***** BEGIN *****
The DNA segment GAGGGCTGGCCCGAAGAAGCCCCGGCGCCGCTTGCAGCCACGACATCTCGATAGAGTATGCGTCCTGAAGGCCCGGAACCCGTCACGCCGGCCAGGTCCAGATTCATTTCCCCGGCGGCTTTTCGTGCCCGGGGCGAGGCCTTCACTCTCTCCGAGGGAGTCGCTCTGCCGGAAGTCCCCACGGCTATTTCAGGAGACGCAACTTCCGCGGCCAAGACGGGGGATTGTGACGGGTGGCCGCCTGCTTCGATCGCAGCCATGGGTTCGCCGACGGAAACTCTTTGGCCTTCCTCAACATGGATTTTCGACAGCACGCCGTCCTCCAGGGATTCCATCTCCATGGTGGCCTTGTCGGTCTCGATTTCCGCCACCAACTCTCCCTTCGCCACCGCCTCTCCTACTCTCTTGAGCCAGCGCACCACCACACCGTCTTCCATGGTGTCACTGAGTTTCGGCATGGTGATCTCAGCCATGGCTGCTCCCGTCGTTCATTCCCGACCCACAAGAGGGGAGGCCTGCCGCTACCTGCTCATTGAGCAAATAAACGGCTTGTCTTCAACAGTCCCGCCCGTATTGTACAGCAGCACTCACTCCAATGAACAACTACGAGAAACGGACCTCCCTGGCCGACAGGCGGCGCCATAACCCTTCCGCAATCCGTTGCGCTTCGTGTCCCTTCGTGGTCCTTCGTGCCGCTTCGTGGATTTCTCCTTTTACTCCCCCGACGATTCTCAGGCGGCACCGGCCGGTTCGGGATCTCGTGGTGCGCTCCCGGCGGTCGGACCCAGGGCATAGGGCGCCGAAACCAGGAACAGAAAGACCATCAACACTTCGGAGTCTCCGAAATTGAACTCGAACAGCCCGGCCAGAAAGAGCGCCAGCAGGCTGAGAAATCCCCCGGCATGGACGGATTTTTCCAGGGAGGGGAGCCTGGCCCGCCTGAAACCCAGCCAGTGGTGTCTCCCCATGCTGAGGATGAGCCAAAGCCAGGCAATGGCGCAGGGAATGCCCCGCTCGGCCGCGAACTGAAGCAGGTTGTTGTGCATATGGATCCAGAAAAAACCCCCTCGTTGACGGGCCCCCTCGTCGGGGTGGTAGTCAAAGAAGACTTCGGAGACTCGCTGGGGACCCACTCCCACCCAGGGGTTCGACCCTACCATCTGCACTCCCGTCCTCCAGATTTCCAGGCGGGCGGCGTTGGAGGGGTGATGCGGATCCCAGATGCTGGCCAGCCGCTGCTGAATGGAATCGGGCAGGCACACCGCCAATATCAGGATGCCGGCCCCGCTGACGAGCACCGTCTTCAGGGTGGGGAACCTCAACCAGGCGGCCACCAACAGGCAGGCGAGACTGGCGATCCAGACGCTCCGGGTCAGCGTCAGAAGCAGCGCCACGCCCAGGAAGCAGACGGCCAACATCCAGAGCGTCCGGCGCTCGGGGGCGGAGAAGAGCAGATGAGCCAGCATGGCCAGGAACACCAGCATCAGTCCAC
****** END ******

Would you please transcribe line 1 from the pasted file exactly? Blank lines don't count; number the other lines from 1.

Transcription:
The DNA segment GAGGGCTGGCCCGAAGAAGCCCCGGCGCCGCTTGCAGCCACGACATCTCGATAGAGTATGCGTCCTGAAGGCCCGGAACCCGTCACGCCGGCCAGGTCCAGATTCATTTCCCCGGCGGCTTTTCGTGCCCGGGGCGAGGCCTTCACTCTCTCCGAGGGAGTCGCTCTGCCGGAAGTCCCCACGGCTATTTCAGGAGACGCAACTTCCGCGGCCAAGACGGGGGATTGTGACGGGTGGCCGCCTGCTTCGATCGCAGCCATGGGTTCGCCGACGGAAACTCTTTGGCCTTCCTCAACATGGATTTTCGACAGCACGCCGTCCTCCAGGGATTCCATCTCCATGGTGGCCTTGTCGGTCTCGATTTCCGCCACCAACTCTCCCTTCGCCACCGCCTCTCCTACTCTCTTGAGCCAGCGCACCACCACACCGTCTTCCATGGTGTCACTGAGTTTCGGCATGGTGATCTCAGCCATGGCTGCTCCCGTCGTTCATTCCCGACCCACAAGAGGGGAGGCCTGCCGCTACCTGCTCATTGAGCAAATAAACGGCTTGTCTTCAACAGTCCCGCCCGTATTGTACAGCAGCACTCACTCCAATGAACAACTACGAGAAACGGACCTCCCTGGCCGACAGGCGGCGCCATAACCCTTCCGCAATCCGTTGCGCTTCGTGTCCCTTCGTGGTCCTTCGTGCCGCTTCGTGGATTTCTCCTTTTACTCCCCCGACGATTCTCAGGCGGCACCGGCCGGTTCGGGATCTCGTGGTGCGCTCCCGGCGGTCGGACCCAGGGCATAGGGCGCCGAAACCAGGAACAGAAAGACCATCAACACTTCGGAGTCTCCGAAATTGAACTCGAACAGCCCGGCCAGAAAGAGCGCCAGCAGGCTGAGAAATCCCCCGGCATGGACGGATTTTTCCAGGGAGGGGAGCCTGGCCCGCCTGAAACCCAGCCAGTGGTGTCTCCCCATGCTGAGGATGAGCCAAAGCCAGGCAATGGCGCAGGGAATGCCCCGCTCGGCCGCGAACTGAAGCAGGTTGTTGTGCATATGGATCCAGAAAAAACCCCCTCGTTGACGGGCCCCCTCGTCGGGGTGGTAGTCAAAGAAGACTTCGGAGACTCGCTGGGGACCCACTCCCACCCAGGGGTTCGACCCTACCATCTGCACTCCCGTCCTCCAGATTTCCAGGCGGGCGGCGTTGGAGGGGTGATGCGGATCCCAGATGCTGGCCAGCCGCTGCTGAATGGAATCGGGCAGGCACACCGCCAATATCAGGATGCCGGCCCCGCTGACGAGCACCGTCTTCAGGGTGGGGAACCTCAACCAGGCGGCCACCAACAGGCAGGCGAGACTGGCGATCCAGACGCTCCGGGTCAGCGTCAGAAGCAGCGCCACGCCCAGGAAGCAGACGGCCAACATCCAGAGCGTCCGGCGCTCGGGGGCGGAGAAGAGCAGATGAGCCAGCATGGCCAGGAACACCAGCATCAGTCCAC